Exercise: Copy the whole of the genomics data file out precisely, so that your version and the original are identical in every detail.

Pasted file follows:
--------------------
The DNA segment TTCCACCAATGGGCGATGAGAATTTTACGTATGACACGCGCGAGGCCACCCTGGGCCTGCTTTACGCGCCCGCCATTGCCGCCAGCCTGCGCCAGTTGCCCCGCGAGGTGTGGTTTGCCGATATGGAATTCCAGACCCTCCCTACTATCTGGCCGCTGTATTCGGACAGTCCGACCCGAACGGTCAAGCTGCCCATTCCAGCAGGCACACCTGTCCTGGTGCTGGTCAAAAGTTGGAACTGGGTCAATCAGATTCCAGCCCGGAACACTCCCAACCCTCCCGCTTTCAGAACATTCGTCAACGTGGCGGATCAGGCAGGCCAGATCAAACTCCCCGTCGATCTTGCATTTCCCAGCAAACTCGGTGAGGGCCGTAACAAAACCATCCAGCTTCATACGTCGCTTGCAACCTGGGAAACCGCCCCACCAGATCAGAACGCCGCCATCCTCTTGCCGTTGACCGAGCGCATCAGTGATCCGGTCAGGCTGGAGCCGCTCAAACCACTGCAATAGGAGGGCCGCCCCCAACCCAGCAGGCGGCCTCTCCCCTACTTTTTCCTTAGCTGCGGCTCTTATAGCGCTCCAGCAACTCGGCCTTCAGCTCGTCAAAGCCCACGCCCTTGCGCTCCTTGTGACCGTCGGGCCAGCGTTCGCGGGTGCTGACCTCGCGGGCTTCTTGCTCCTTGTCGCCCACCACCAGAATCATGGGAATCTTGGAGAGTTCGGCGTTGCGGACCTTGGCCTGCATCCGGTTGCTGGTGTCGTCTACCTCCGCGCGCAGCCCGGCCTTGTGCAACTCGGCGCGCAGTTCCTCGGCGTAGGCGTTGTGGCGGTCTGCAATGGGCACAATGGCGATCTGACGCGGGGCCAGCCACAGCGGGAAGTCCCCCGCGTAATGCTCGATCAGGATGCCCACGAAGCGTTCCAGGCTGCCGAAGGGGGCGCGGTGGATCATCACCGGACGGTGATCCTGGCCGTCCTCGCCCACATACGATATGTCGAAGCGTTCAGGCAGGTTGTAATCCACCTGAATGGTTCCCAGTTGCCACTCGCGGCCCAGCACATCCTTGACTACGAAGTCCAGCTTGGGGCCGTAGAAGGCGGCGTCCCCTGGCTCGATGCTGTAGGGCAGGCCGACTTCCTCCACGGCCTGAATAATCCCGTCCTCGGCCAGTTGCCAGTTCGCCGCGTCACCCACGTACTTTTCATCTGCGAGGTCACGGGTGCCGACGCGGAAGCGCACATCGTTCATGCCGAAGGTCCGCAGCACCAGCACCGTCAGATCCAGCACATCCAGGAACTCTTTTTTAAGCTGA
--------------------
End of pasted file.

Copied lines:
The DNA segment TTCCACCAATGGGCGATGAGAATTTTACGTATGACACGCGCGAGGCCACCCTGGGCCTGCTTTACGCGCCCGCCATTGCCGCCAGCCTGCGCCAGTTGCCCCGCGAGGTGTGGTTTGCCGATATGGAATTCCAGACCCTCCCTACTATCTGGCCGCTGTATTCGGACAGTCCGACCCGAACGGTCAAGCTGCCCATTCCAGCAGGCACACCTGTCCTGGTGCTGGTCAAAAGTTGGAACTGGGTCAATCAGATTCCAGCCCGGAACACTCCCAACCCTCCCGCTTTCAGAACATTCGTCAACGTGGCGGATCAGGCAGGCCAGATCAAACTCCCCGTCGATCTTGCATTTCCCAGCAAACTCGGTGAGGGCCGTAACAAAACCATCCAGCTTCATACGTCGCTTGCAACCTGGGAAACCGCCCCACCAGATCAGAACGCCGCCATCCTCTTGCCGTTGACCGAGCGCATCAGTGATCCGGTCAGGCTGGAGCCGCTCAAACCACTGCAATAGGAGGGCCGCCCCCAACCCAGCAGGCGGCCTCTCCCCTACTTTTTCCTTAGCTGCGGCTCTTATAGCGCTCCAGCAACTCGGCCTTCAGCTCGTCAAAGCCCACGCCCTTGCGCTCCTTGTGACCGTCGGGCCAGCGTTCGCGGGTGCTGACCTCGCGGGCTTCTTGCTCCTTGTCGCCCACCACCAGAATCATGGGAATCTTGGAGAGTTCGGCGTTGCGGACCTTGGCCTGCATCCGGTTGCTGGTGTCGTCTACCTCCGCGCGCAGCCCGGCCTTGTGCAACTCGGCGCGCAGTTCCTCGGCGTAGGCGTTGTGGCGGTCTGCAATGGGCACAATGGCGATCTGACGCGGGGCCAGCCACAGCGGGAAGTCCCCCGCGTAATGCTCGATCAGGATGCCCACGAAGCGTTCCAGGCTGCCGAAGGGGGCGCGGTGGATCATCACCGGACGGTGATCCTGGCCGTCCTCGCCCACATACGATATGTCGAAGCGTTCAGGCAGGTTGTAATCCACCTGAATGGTTCCCAGTTGCCACTCGCGGCCCAGCACATCCTTGACTACGAAGTCCAGCTTGGGGCCGTAGAAGGCGGCGTCCCCTGGCTCGATGCTGTAGGGCAGGCCGACTTCCTCCACGGCCTGAATAATCCCGTCCTCGGCCAGTTGCCAGTTCGCCGCGTCACCCACGTACTTTTCATCTGCGAGGTCACGGGTGCCGACGCGGAAGCGCACATCGTTCATGCCGAAGGTCCGCAGCACCAGCACCGTCAGATCCAGCACATCCAGGAACTCTTTTTTAAGCTGA